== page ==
United Airlines and General Motors quit strife-torn Venezuela

Companies leave country over government policies considered hostile to foreign investment

In yet another blow for Venezuela and its embattled President Nicolás Maduro, two major US firms have decided in recent days to cease operating in the country. Both General Motors (GM) and United Airlines have announced they will be pulling out of Venezuela, and while the two companies cite different reasons for doing so, their decision to end operations in the South American country is linked to both its ongoing political and economic crisis and to government policies unfavorable to foreign investors.

An anti-government protest in Caracas, Venezuela.
An anti-government protest in Caracas, Venezuela.MIGUEL GUTIERREZ (EFE)
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General Motors y United Airlines abandonan Venezuela

GM announced on Friday it would be leaving Venezuela after 69 years in the country while United Airlines on Saturday pulled the plug on daily flights to the country.

The drastic and definitive decision by GM comes after Venezuela’s Supreme Court in April embargoed assets at its assembly plant in the country in response to a lawsuit lodged by the car maker in 2000. A total of 2,678 workers will lose their jobs with 79 branches around the country shutting their doors.

GM says it has remained willing to talk with Venezuelan authorities without receiving a positive response. For its part, the Venezuelan government has said on numerous occasions that it does not intend to seize GM assets, with Labor Minister Francisco Torrealba denying any link between its embargoing of the firm’s assets and the legal dispute between the two parties.

In 2006 GM produced 68,147 cars in Venezuela; last year it produced none

Figures from the Venezuelan car-makers association (Cavenez) reveal the dramatic decline in GM production in the country in the last decade. In 2006, the auto giant, then the market leader, produced 68,147 cars. In 2016, however, it did not produce a single vehicle. It is a trend that can be seen across the whole industry: 10 years ago 171,715 cars were made in Venezuela. Last year that figure was 2,849.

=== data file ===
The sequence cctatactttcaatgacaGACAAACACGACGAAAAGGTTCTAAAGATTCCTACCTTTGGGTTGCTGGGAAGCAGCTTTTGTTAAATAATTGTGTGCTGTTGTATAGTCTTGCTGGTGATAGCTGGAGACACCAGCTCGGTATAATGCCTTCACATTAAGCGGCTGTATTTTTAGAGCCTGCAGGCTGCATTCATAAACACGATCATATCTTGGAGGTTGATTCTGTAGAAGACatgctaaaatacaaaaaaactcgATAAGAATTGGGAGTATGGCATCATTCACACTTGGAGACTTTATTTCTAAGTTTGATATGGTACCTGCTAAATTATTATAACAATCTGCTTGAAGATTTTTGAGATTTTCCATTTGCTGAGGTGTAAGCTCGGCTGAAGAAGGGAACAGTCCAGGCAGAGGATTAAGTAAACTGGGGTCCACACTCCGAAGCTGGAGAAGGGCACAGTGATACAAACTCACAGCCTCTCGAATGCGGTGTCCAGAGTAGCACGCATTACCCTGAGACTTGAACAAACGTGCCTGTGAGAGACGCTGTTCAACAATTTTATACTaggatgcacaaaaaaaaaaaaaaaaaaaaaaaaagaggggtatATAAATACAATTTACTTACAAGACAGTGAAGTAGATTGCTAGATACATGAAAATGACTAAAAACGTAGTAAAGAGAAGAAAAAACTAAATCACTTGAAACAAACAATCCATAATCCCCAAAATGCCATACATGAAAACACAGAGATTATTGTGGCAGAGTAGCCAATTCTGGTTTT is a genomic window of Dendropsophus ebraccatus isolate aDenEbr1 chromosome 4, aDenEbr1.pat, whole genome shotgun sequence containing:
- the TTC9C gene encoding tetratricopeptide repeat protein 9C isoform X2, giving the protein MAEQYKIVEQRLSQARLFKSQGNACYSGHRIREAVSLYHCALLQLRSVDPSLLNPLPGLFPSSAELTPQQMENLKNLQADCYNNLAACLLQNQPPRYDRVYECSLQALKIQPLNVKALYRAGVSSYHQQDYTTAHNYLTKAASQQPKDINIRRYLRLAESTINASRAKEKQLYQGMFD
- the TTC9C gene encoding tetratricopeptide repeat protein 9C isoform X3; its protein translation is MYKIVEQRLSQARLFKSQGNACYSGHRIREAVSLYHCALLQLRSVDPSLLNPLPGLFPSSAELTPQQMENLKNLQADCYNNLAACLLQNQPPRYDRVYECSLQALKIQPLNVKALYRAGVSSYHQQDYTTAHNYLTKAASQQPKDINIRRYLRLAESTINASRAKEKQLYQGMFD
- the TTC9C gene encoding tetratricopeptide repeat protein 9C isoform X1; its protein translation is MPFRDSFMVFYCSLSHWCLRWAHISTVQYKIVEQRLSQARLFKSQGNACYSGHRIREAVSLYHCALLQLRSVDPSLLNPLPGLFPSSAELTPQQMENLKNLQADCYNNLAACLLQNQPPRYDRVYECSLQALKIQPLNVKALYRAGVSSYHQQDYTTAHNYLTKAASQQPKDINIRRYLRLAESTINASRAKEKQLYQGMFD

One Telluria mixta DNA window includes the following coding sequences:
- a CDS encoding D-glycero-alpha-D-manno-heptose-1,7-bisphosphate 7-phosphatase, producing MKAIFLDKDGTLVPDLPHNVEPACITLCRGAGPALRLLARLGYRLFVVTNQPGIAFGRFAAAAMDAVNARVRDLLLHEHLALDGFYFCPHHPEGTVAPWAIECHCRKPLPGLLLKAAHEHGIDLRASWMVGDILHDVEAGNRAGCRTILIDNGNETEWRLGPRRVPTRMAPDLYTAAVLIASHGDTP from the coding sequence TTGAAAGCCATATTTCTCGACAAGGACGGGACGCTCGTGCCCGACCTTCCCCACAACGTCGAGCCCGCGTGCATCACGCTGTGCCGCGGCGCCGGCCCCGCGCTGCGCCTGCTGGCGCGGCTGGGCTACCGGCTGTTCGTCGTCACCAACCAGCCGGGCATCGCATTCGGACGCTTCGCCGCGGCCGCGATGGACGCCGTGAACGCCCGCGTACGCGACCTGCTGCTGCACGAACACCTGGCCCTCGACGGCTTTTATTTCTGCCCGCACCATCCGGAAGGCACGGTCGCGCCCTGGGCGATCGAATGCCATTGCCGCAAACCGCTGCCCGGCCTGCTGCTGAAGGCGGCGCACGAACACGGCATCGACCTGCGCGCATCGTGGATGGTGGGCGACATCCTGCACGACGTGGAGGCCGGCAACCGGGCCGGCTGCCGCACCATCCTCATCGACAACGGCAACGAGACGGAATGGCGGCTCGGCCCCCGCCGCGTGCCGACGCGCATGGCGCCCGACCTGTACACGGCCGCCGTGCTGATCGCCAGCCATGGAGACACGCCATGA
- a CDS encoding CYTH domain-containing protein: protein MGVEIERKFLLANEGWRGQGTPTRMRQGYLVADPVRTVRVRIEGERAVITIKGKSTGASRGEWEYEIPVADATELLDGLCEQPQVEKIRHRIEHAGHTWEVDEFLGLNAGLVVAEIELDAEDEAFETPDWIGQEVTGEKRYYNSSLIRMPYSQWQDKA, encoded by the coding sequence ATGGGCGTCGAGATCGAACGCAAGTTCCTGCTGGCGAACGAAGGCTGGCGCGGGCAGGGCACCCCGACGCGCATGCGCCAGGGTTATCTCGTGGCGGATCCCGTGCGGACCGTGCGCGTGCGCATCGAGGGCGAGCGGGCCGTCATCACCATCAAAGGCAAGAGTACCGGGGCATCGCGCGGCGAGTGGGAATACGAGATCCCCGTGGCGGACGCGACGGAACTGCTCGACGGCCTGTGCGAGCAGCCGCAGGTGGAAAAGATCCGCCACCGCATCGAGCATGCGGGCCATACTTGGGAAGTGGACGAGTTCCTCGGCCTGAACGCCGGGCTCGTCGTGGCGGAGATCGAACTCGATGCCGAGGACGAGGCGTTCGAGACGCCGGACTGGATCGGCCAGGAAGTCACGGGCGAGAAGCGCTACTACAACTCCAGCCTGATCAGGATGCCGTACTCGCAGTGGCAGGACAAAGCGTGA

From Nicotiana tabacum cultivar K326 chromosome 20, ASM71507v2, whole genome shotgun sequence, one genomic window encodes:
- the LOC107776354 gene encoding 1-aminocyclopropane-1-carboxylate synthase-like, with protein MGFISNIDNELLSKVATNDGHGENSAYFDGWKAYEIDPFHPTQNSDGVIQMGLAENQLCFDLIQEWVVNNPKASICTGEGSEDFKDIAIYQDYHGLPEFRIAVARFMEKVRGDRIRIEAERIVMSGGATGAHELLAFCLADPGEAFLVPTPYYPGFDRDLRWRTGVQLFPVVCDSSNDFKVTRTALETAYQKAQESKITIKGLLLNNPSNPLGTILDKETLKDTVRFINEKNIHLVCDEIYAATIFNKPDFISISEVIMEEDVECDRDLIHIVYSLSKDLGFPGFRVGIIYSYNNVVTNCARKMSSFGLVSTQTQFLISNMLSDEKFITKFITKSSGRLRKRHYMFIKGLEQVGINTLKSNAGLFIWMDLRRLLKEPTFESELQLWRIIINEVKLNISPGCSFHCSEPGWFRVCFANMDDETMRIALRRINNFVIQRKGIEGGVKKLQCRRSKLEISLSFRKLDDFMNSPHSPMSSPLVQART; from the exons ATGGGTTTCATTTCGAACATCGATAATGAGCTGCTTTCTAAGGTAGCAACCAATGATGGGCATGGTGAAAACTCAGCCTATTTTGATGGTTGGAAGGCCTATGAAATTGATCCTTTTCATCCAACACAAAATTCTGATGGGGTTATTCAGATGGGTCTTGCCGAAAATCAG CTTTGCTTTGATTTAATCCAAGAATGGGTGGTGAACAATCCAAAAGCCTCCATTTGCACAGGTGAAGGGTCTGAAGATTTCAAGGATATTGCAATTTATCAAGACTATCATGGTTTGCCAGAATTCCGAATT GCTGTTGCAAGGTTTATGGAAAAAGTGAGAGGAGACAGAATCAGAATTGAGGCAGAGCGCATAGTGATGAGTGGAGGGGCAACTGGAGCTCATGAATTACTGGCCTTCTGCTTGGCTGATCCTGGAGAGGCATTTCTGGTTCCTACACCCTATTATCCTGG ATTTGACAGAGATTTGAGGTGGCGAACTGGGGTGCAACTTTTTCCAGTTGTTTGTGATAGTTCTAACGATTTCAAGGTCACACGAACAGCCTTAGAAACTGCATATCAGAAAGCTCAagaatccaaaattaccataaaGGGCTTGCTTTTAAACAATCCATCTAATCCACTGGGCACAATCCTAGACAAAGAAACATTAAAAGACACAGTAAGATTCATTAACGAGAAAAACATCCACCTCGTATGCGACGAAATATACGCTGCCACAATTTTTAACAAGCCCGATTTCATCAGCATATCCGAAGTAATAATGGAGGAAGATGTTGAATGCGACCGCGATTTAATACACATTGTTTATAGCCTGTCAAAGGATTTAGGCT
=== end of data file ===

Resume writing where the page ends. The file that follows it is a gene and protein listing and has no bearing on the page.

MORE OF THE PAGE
The steep decline of the auto industry can be explained in part by the collapse of foreign-currency controls originally put in place in Venezuela in early 2003. The country’s car makers called on the government to provide them with the currency needed to import the parts they needed. But faced with falling oil prices and needing to make urgent debt repayments, the government of Maduro decided to deprive private enterprises of the foreign currency they needed while also putting off the payment of debts to those multinational companies hoping to transfer their profits from the local bolivar currency to US dollars.

In the case of United Airlines, the carrier, like most of its foreign competitors operating in Venezuela, has stopped selling seats in the local currency. Now, however, United has gone a step further, announcing that as of July 1 it will stop its flights from Houston and Caracas. Companies including Alitalia, Lufthansa, and Latam, among others, have already made a similar move while Iberia and Air Europa have reduced the number of their flights to Venezuela.

The International Air Transport Association says the Venezuelan government owes its members $3.78 billion

In an email, United spokesperson Charles Hobart said the service, popular with oil industry executives, was being cut because financial expectations for the route were not being met.

The International Air Transport Association says the Venezuelan government owes its members $3.78 billion with carriers saying Maduro’s administration has failed to reimburse them in foreign currency for tickets sales carried out in bolivars.

English version by George Mills.


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